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Kid entrepreneur teams up with UPS to help other kids in need—one bowtie at a time

Kid entrepreneur teams up with UPS to help other kids in need—one bowtie at a time

"I wanted to help the children out there because I didn’t want to see any of that happen to the children," the youngster explained.

Treandos Thornton wanted to send a strong and important message when he started his own company three years. "I want children to believe in themselves," he told WSBTV. The 8-year-old built T&N Bow Ties and Apparel with his 5-year-old brother Noah after he got the idea to sell bowties from watching his comedian father tie his bowties before doing shows. The 'kid-preneur' and CEO uses the business to raise money for children who need food and toys. "I wanted to help the children out there because I didn’t want to see any of that happen to the children," Treandos explained.



 

"Helping other people that are less fortunate than me, that's why I started my food and toy drive," the youngster told 11Alive. "I was watching a commercial on people who didn't have food. So I asked, 'why are they crying?'" His mother, Shana Thornton, revealed that her son was determined to do something to help when she explained that everyone is not as fortunate as him. "He said, 'That's not right mommy and daddy. I want to do something about it'," she recounted. With the help of his family, Treandos set up a food and toy drive named United Food Force at the age of four.



 

Although the young entrepreneur had to pivot during the pandemic, he said that it's been a big learning opportunity for him. "We learned different ways of technology and our business," Treandos said. Shana revealed that her sons' efforts to help other kids have received quite a bit of attention across the nation. "We’ve had organizations out of New York and California, as well, asking him to speak about being a 'kid-preneur' and he's done demonstrations on how to tie a bowtie, virtually," she said.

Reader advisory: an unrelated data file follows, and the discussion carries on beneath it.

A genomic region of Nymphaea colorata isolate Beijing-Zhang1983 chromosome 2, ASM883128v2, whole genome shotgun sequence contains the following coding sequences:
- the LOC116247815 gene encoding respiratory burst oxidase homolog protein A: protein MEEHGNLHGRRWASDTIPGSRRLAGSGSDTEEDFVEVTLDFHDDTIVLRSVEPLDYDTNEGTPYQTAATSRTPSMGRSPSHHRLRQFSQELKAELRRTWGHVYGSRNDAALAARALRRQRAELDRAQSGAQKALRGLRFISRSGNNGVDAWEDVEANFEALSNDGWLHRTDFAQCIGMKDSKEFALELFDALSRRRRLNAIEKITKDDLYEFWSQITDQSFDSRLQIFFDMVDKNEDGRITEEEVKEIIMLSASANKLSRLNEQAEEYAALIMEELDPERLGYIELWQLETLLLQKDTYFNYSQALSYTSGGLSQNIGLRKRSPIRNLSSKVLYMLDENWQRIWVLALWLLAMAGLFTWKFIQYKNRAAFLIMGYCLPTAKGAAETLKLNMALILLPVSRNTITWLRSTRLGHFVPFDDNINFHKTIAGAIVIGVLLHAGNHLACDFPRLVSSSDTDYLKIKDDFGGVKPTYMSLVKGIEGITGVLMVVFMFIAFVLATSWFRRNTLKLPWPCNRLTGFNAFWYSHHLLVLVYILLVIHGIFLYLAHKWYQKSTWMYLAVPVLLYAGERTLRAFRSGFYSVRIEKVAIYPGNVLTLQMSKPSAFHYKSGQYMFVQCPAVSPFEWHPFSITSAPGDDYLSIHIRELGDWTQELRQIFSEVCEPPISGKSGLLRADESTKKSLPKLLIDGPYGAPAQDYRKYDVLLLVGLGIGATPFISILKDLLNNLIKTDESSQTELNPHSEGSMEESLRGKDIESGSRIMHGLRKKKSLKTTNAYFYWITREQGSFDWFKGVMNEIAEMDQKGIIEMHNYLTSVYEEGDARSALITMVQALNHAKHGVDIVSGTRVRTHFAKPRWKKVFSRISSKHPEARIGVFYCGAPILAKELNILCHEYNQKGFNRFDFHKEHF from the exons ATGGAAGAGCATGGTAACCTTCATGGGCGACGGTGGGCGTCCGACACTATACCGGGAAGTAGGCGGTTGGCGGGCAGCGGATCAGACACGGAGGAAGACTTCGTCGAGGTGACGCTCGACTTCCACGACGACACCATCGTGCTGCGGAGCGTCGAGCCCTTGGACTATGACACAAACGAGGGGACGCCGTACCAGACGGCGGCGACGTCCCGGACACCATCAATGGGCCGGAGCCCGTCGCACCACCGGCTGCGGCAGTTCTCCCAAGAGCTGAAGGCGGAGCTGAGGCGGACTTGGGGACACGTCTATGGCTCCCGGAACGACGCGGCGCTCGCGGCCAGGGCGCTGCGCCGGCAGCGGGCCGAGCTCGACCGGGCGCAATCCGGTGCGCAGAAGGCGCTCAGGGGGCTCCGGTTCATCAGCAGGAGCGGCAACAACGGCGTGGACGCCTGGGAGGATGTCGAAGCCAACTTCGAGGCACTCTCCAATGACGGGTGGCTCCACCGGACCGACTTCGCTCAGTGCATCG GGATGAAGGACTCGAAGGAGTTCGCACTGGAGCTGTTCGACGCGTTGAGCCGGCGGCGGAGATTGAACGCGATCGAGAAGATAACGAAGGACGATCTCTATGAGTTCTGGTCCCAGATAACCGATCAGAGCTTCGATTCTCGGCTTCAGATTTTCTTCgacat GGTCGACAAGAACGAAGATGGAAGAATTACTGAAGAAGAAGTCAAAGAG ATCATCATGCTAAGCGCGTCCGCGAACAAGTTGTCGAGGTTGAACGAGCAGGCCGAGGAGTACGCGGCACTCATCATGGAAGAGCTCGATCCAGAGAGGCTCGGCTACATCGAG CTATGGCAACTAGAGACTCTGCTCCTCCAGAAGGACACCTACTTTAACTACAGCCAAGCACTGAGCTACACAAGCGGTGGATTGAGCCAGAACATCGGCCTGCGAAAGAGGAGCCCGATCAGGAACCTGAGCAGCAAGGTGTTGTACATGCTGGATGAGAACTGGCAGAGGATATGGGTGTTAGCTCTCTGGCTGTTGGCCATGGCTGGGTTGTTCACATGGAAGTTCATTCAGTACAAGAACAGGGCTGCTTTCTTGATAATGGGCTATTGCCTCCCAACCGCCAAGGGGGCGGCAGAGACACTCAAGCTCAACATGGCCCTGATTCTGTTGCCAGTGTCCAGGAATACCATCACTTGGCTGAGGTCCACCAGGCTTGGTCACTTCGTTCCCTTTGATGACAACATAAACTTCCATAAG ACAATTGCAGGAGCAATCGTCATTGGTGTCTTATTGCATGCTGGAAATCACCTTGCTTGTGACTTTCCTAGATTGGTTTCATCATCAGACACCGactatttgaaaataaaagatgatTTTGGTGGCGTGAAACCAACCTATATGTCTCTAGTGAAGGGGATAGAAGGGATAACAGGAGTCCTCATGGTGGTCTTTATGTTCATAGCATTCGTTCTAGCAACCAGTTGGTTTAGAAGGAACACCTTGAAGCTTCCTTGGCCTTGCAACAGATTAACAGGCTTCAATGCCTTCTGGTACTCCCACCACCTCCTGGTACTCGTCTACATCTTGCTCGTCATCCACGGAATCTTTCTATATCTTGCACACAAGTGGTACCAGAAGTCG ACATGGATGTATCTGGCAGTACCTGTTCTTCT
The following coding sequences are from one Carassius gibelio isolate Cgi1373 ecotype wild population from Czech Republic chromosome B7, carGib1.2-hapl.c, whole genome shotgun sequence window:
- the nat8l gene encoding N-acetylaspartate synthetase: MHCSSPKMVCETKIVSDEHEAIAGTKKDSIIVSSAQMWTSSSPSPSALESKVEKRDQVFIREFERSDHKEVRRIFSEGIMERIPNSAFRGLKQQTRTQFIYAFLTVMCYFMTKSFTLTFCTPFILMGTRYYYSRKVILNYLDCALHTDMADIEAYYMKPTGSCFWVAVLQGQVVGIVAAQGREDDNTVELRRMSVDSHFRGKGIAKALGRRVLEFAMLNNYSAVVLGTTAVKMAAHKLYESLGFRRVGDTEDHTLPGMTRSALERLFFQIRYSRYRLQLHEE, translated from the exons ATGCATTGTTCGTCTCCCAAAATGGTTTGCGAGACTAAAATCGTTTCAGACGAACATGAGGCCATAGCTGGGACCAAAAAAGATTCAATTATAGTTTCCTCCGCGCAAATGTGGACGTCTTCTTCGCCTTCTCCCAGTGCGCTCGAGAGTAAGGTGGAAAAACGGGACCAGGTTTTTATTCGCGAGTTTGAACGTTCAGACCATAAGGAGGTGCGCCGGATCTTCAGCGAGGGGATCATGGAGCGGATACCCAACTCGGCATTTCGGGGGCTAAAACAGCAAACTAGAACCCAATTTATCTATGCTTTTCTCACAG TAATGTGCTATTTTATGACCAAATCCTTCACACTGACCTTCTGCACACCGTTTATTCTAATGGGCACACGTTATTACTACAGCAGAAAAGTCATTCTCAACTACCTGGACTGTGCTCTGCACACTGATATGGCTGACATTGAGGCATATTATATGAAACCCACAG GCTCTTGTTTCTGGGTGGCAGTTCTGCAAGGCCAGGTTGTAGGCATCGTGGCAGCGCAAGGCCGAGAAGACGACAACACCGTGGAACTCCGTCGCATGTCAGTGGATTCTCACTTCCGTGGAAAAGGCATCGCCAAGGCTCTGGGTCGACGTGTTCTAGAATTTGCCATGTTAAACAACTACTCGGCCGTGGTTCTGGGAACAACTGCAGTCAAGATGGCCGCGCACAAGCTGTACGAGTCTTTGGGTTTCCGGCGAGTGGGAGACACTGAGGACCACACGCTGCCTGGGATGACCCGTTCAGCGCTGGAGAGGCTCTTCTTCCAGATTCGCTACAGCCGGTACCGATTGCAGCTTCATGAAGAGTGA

However, the Thornton brothers' message goes well beyond tying bowties and the business world. "Also looking people in the eye, communication skills. These are things that the boys try to platform even at their tender age of five and eight years old," the proud mother explained. When shipping giant UPS heard about the boys' mission, the Sandy Springs-based company reached out with the offer to assist them through its "Wishes Delivered" initiative—an annual goodwill initiative where UPS grants a few very special wishes to people in communities it serves—to help cover more ground. While the family gave each driver a gold bow tie, UPS surprised the Thorntons with a truck full of donations for their drive.



 

"I'm really excited and thankful for UPS because they didn't have to do that," Treandos said. On November 20, 2,000 UPS drivers donned gold bow ties for wishes delivered with the aim of inspiring people to give, as they can, to their local food banks. "Treandos started his own bow tie company after he was inspired by seeing his dad wearing them. The business wasn’t just about fashion though, it was about making people feel good and confident. This led Treandos to want to make a positive change in his community and help those suffering from food insecurity. With the help of our drivers, we made his wish come true," the company captioned a video uploaded to YouTube.



 

"First, Treandos and his younger brother Noah delivered bow ties to UPS drivers at the UPS hub in Atlanta. But what he didn’t know was he was about to get a very special delivery: a UPS truck filled with food and toys to be donated in his name to United Food Force. And, of course, the confidence that comes from knowing you don’t have to be a grownup to make a difference," it concluded. Despite his young age, the youngster has an important message for everyone. "You can be anything you want to be, just believe in yourself," he urged.



 

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